Iran's Zarif in Lebanon, but Turkey trip 'postponed'

Iran's Zarif in Lebanon, but Turkey trip 'postponed'
Iran's Foreign Minister Mohammad Javad Zarif began a visit to Lebanon Tuesday, as Ankara announced that a scheduled official trip by Tehran's top diplomat has been postponed.
4 min read
11 August, 2015
Zarif is in Beirut on Tuesday to speak with Lebanese officials [Getty]

Iranian Foreign Minister Mohammad Javad Zarif is in the Lebanese capital, Beirut on Tuesday to stress that Tehran's stance towards Syria and Hezbollah has not changed, according to diplomatic sources.

Sources have said Zarif will send a clear message that Iran will not turn its back on Syria and Hizballah and that Tehran continues to back its allies in the region.

Zarif will also brief several high-profile Lebanese officials on the recent nuclear deal and relay Iran’s vision for the region, which is based on stability in Arab states, according to Mehr News Agency.

During the two-day official visit, Zarif is expected to meet with the Speaker of the Parliament, Prime Minister, Foreign Minister - as well as Hizballah chief Sayyed Hassan Nasrallah.

Many critics have said that a nuclear deal signed between Iran and major powers in Vienna last month will lead to a change in the Iranian stance.

Zarif’s tour of regional countries comes in the wake of the conclusion of nuclear talks between Tehran and the Group 5+1 (Russia, China, the US, Britain, France and Germany).

On July 14, Iran and the six powers finalised a nuclear deal that would get rid of all sanctions on the Islamic Republic. The UN Security Council also unanimously passed a resolution afterwards, endorsing the deal.

Zarif wrote an article that was published in several Arabic newspapers last week pushing for cooperation between Iran and its Arab neighbours to fight “terrorism, extremism and sectarianism".

“Iran’s top priority has always been seeking good, strong relations with its neighbours”, wrote the Foreign Minister  backing up his argument with Quranic passages.

Tuesday’s visit to Beirut is as part of his tour of regional countries, the Iranian FM was also expected to visit Turkey and Syria.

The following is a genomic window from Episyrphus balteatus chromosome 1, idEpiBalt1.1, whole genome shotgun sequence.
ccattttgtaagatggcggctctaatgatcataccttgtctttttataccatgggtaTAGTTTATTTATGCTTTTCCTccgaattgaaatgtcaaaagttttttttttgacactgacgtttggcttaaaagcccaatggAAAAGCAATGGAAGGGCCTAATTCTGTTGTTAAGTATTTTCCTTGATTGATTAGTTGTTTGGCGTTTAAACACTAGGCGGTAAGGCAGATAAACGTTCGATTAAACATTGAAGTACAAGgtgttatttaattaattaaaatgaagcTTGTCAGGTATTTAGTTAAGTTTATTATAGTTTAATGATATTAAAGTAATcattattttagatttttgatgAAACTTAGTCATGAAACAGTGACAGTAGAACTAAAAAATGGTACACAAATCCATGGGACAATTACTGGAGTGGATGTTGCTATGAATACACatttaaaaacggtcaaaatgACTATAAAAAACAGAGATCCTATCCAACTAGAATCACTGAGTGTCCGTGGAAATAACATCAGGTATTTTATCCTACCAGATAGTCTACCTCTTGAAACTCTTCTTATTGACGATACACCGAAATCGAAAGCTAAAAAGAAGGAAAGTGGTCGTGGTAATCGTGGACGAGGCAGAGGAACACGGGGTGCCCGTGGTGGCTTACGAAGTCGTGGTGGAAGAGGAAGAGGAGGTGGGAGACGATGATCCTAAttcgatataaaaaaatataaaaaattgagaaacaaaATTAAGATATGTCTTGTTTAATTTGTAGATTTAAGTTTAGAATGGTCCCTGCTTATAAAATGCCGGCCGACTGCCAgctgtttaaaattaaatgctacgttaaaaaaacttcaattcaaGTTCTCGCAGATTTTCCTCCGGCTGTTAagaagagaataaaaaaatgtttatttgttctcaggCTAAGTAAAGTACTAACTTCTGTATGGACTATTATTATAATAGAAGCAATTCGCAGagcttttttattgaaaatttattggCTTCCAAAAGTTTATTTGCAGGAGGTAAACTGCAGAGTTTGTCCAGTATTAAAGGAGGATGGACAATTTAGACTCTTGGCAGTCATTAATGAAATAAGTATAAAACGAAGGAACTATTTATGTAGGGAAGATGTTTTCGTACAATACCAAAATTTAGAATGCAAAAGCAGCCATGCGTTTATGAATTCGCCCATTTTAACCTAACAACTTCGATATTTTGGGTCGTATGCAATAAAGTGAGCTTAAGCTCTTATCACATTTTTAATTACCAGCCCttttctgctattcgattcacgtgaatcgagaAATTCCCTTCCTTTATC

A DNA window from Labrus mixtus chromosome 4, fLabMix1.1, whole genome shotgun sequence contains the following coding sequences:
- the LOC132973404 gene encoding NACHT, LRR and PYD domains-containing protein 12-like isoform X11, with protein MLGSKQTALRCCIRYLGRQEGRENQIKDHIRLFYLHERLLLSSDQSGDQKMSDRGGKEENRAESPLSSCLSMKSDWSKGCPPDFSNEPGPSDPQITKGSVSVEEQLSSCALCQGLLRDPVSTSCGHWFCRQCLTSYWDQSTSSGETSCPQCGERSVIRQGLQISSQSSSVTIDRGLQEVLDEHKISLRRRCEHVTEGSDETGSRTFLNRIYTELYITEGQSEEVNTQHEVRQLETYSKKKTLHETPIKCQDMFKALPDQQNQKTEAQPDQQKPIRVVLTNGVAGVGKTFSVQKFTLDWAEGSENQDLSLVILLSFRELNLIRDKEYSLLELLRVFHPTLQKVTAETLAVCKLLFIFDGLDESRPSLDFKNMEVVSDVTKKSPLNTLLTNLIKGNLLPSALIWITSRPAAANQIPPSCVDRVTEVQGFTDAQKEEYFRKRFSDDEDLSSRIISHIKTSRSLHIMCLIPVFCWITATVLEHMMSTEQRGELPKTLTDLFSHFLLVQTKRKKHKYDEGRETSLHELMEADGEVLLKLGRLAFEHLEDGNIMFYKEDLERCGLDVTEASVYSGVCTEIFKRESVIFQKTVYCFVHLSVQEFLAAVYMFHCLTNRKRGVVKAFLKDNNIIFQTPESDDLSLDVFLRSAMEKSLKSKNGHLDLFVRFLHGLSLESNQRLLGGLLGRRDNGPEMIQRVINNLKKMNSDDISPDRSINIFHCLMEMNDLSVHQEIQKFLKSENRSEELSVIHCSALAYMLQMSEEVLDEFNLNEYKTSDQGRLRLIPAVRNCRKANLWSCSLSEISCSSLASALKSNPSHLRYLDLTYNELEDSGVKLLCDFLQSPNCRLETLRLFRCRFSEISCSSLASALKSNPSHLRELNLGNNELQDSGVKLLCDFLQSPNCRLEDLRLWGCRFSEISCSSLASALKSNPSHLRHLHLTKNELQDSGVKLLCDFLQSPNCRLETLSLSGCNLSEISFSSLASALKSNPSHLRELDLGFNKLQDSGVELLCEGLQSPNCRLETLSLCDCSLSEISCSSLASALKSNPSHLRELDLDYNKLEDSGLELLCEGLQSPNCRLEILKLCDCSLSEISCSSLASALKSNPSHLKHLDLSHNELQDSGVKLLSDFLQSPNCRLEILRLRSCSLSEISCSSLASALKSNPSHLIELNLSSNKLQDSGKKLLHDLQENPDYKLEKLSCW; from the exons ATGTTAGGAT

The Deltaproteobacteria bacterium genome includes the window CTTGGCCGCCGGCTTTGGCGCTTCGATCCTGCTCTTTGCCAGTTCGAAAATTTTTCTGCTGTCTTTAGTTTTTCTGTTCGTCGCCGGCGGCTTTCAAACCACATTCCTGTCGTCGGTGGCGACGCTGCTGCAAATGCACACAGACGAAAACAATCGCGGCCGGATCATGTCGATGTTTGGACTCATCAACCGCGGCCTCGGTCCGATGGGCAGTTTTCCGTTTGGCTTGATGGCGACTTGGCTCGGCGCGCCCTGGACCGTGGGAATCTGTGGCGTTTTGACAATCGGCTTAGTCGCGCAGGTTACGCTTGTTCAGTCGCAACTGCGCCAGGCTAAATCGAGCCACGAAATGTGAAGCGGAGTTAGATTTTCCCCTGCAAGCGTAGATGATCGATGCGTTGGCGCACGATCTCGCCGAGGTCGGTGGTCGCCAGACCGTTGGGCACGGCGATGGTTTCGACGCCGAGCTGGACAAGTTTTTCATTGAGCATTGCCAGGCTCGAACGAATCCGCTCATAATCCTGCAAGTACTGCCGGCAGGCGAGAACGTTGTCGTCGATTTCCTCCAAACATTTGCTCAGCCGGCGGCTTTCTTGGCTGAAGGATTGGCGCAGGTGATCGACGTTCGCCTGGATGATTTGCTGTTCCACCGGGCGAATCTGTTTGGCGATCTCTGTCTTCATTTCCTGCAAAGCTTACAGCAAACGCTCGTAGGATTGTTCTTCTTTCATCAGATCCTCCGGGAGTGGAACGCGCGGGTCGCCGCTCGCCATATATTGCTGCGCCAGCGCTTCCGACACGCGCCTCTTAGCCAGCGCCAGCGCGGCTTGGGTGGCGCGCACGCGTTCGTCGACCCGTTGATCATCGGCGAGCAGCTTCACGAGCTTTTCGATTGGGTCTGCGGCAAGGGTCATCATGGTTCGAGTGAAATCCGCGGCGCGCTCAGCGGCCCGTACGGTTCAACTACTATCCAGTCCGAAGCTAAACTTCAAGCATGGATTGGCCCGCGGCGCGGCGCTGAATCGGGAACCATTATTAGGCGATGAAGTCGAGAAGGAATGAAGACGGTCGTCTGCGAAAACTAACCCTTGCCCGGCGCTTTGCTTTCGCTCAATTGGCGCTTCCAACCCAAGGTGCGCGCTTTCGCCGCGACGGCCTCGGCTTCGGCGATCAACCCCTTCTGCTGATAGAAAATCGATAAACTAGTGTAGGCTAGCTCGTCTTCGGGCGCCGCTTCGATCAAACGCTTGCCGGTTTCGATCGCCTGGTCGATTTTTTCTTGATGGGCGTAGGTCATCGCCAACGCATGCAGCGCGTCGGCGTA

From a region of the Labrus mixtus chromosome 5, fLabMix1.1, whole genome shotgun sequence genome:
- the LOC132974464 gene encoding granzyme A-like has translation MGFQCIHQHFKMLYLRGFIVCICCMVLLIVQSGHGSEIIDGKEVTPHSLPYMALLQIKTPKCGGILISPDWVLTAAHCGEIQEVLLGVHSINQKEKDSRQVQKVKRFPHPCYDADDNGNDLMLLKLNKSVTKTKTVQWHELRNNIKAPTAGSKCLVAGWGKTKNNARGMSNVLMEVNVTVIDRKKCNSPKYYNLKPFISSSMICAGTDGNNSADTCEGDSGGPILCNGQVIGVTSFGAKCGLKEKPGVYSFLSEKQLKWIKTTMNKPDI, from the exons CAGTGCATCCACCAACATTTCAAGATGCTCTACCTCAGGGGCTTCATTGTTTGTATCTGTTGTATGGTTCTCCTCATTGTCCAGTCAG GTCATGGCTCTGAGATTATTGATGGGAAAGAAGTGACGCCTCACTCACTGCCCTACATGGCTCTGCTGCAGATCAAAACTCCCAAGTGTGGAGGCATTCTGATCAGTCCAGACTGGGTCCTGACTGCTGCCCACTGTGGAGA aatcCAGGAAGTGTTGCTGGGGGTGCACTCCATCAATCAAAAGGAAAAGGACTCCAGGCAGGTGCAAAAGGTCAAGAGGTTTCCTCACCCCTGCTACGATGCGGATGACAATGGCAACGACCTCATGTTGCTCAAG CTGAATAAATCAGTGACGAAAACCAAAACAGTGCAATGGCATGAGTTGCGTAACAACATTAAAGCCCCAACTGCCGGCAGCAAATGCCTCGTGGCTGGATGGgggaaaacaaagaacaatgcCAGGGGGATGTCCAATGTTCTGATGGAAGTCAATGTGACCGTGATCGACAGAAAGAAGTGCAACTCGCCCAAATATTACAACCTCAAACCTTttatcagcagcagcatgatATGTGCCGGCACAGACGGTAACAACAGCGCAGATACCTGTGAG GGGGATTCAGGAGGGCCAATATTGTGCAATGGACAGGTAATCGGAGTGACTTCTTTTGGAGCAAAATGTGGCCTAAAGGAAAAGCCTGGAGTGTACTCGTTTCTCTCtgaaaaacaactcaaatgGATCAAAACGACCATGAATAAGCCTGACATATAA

A Turkish foreign ministry official has said that Zarif's visit to Turkey, during which he was expected to discuss the Syrian conflict, has been postponed.

The postponement of the visit came as Turkish opposition daily Cumhuriyet published a page-long article by Zarif written in apparent anticipation of the trip.

The newspaper is known to be opponent of the ruling Justice and Development Party (AKP) policies, with President Recep Tayyip Erdogan repeatedly locking horns with its editor-in-chief Can Dundar.

In the piece published Tuesday, Zarif criticised US policies in the Middle East, and blamed the emergence of extremist groups including the Islamic State (IS) group on US-led war in Iraq in 2003. 

He wrote that the IS group was fed by the chaos and instability after the Iraqi invasion.

'Veiled criticism' 

"Extremist elements found a convenient environment during the Syrian crisis with the support they received from individuals, organisations and governments in the region and turned into a giant structure in pursuit of fake causes and ideals," the minister wrote. 

"Today, those elements are threatening even their own founders and supporters." 

It was not clear if his comments were a veiled criticism of Turkey which has been accused of failing to do enough to halt the rise of Islamic State and even secretly colluding with the group. Ankara vehemently denies the claims. 

A NATO member, Ankara had long refused to participate actively in the anti-IS operations led by the United States for fear of supporting the Kurdish fighters battling the jihadists on the border in Syria. 

But it changed its position after a deadly bombing blamed on IS on July 20 in Suruc, a Turkish town opposite the Syrian flashpoint of Kobane, that left 32 people dead.

Last month Turkey agreed to open up a southern airbase to US and coalition forces for bombings against Islamic State militants. 

Iran has urged Turkey to respect Syria's sovereignty in its bombing of IS targets. 

In a telephone call with Erdogan last week, Iranian President Hassan Rouhani suggested that Turkey should "coordinate" attacks with both Syrian and Iraqi governments. 

In the article, Zarif also criticised US-led "Greater Middle East" project for preparing the ground for military interventions in the region. 

Turkey was once considered a key actor in the initiative during the presidency of George W. Bush, seen as a predominantly Muslim country with a working democracy.